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Walt Whitman to Peter Doyle, 27 June [1872]

 loc.01598.001.jpg Dear son,

I will write you just a line, to show you I am here away north, & alive & kicking. I delivered my poem here before the College yesterday. All went off very well.—(It is rather provoking—after feeling unusually well this whole summer,—since Sunday last I have been about half sick & am so yet, by spells.) I am to go to Vermont, for a couple of days, & then back to Brooklyn—Pete I received your letter, that you had been taken off—write to  loc.01598.002.jpgme Saturday 30th or Sunday—direct to usual address 107 Portland av. Brooklyn. I will send you the little book with my poem, (& others) when I get back to Brooklyn. Pete did my poem appear in the Washington papers—I suppose Thurs-day or Friday—Chronicle or Patriot?2—If so, send me one—(or one of each)

—It is a curious scene here, as I write, a beautiful old New England village, 150 years old, large houses & gardens, great elms, plenty of hills—every thing comfortable, but very Yankee—not an African to be seen all day—not a grain of dust—not a car to be seen or heard—green grass every where—no smell of coal tar—As I write a party are playing base ball on a large green in front of the house—the weather suits me first rate—cloudy but no rain.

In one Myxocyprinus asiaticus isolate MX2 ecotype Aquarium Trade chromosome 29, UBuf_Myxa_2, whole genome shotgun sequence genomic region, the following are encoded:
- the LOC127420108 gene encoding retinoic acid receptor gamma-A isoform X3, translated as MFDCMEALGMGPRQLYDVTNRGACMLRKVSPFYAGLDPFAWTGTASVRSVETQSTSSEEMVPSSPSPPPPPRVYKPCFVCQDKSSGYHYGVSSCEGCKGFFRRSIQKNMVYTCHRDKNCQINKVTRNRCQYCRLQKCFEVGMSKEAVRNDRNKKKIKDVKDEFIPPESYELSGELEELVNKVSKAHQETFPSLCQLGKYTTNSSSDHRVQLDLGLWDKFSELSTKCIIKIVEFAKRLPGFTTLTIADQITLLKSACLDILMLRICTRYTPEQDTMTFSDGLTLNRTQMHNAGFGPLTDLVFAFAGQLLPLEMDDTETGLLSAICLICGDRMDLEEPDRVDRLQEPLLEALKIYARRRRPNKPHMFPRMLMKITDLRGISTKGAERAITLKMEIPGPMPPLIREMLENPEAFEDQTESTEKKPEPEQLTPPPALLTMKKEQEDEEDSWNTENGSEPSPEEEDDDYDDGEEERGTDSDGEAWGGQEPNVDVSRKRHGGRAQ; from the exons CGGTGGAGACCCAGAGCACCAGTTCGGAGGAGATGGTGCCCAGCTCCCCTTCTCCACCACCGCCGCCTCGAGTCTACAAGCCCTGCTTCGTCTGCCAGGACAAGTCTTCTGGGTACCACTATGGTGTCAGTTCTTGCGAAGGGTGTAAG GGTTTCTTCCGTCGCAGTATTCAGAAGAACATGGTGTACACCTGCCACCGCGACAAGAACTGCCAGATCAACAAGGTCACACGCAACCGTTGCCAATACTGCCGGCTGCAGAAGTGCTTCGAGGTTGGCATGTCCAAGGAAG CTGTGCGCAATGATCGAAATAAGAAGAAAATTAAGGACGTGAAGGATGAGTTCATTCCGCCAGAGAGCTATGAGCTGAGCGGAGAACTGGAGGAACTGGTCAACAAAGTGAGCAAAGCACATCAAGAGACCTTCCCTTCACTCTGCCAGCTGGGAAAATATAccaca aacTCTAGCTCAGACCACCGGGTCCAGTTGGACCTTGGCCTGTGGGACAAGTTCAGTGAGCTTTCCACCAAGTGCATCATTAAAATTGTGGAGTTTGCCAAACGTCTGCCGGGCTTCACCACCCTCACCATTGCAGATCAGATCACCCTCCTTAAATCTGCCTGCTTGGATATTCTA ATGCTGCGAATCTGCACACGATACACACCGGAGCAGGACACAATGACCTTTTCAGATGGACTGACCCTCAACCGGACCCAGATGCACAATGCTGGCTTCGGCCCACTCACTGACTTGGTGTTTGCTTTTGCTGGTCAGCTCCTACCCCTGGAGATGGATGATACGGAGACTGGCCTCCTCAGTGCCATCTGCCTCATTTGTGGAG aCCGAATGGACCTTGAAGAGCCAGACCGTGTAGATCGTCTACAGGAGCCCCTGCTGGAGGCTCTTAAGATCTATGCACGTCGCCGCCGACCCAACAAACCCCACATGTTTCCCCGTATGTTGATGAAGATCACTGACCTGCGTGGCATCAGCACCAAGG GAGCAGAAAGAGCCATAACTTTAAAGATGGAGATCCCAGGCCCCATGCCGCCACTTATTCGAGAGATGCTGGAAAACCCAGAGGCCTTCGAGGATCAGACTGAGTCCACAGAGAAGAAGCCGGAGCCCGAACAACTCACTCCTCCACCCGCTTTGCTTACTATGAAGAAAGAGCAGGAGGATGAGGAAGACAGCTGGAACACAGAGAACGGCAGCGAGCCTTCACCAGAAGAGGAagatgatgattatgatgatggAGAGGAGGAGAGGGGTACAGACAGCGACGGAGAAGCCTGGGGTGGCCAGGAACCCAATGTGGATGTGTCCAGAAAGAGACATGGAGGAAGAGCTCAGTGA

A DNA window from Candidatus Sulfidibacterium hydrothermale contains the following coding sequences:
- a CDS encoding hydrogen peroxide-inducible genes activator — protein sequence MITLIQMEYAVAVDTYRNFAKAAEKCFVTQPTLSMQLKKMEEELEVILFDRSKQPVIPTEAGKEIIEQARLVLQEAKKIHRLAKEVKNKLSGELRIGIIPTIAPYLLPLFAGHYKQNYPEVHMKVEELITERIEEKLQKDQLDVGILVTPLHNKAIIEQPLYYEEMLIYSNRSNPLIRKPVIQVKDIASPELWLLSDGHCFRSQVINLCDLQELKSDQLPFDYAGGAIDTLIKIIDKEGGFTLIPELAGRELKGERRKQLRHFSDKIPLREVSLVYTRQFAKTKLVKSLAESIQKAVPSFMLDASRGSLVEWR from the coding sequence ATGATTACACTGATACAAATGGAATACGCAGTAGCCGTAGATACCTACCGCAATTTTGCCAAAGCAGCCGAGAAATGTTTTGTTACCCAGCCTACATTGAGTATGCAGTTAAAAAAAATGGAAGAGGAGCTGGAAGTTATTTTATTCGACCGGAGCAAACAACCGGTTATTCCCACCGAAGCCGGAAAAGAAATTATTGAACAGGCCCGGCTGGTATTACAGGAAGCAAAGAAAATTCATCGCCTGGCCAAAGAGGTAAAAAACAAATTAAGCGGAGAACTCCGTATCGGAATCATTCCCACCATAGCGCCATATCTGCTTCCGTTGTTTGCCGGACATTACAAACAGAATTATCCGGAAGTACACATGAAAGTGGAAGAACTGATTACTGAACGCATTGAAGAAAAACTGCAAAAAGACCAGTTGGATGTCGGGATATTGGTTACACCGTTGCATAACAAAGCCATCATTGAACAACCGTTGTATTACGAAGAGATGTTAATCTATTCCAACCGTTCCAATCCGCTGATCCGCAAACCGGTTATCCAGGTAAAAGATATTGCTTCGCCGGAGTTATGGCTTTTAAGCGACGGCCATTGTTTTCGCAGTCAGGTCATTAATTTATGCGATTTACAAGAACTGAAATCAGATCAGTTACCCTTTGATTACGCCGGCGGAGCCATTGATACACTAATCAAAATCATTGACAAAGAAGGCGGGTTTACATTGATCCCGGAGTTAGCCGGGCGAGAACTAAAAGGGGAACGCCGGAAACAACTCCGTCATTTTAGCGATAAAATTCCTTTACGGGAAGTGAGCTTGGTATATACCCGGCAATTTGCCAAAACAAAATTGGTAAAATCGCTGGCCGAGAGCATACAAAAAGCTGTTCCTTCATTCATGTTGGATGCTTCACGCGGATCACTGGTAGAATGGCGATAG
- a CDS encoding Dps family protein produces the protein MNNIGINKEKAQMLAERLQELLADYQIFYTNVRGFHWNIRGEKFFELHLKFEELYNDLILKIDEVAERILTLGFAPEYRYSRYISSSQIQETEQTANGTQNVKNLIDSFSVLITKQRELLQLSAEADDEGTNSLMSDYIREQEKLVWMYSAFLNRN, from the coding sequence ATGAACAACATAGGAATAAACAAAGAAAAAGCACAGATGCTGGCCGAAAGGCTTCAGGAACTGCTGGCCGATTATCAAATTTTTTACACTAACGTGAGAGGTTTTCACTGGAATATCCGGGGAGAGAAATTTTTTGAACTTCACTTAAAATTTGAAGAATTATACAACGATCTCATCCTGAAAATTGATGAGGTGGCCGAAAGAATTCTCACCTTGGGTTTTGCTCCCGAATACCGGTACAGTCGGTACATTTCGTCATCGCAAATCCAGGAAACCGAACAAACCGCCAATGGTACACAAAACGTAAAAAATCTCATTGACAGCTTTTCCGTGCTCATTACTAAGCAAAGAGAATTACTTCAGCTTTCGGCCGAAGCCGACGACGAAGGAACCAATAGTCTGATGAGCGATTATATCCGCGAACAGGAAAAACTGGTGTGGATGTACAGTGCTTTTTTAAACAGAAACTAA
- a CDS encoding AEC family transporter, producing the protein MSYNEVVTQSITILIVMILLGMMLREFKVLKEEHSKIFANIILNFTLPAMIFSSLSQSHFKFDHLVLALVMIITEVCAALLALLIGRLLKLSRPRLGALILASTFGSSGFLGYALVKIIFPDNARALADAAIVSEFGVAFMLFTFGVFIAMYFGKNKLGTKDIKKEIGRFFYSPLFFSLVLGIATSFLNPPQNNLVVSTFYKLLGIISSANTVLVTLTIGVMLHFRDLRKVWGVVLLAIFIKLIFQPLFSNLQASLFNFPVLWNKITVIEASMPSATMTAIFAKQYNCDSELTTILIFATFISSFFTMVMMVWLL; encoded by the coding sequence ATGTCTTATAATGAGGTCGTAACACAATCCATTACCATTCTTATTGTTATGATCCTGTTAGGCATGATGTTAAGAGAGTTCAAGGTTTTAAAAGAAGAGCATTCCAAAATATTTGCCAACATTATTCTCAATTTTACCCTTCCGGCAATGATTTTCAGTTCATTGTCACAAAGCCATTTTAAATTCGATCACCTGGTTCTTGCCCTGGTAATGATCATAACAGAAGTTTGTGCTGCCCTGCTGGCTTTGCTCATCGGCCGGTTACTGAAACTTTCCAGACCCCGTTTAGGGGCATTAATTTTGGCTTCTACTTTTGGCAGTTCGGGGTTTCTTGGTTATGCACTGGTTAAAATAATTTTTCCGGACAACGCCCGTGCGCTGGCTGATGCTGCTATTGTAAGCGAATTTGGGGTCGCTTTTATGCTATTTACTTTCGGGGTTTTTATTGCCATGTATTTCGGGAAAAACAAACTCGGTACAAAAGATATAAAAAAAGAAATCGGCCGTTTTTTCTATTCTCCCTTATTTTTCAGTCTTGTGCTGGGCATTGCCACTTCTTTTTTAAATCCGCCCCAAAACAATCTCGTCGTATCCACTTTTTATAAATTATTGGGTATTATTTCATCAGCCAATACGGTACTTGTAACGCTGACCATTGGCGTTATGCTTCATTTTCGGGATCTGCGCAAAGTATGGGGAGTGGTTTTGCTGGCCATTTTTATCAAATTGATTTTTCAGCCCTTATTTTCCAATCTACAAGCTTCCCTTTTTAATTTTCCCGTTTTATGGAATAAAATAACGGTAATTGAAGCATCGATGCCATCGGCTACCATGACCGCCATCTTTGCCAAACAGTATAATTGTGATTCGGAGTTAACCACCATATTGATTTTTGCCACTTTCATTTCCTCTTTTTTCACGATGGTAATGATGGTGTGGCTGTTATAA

Your loving Walt

Peter Doyle (1843–1907) was one of Walt Whitman's closest comrades and lovers, and their friendship spanned nearly thirty years. The two met in 1865 when the twenty-one-year-old Doyle was a conductor in the horsecar where the forty-five-year-old Whitman was a passenger. Despite his status as a veteran of the Confederate Army, Doyle's uneducated, youthful nature appealed to Whitman. Although Whitman's stroke in 1873 and subsequent move from Washington to Camden limited the time the two could spend together, their relationship rekindled in the mid-1880s after Doyle moved to Philadelphia and visited nearby Camden frequently. After Whitman's death, Doyle permitted Richard Maurice Bucke to publish the letters Whitman had sent him. For more on Doyle and his relationship with Whitman, see Martin G. Murray, "Doyle, Peter," Walt Whitman: An Encyclopedia, ed. J.R. LeMaster and Donald D. Kummings (New York: Garland Publishing, 1998).


  • 1. This letter is addressed: Peter Doyle, | conductor | Office | Wash. & Georgetown City RR. It is postmarked: Hanover N. H. | Jun | 27. [back]
  • 2. The poem did not appear in the Washington Daily Morning Chronicle or The Daily Patriot. The Washington Star, however, printed Whitman's laudatory version of his performance; see Emory Holloway, American Mercury, 18 (1929), 485. [back]
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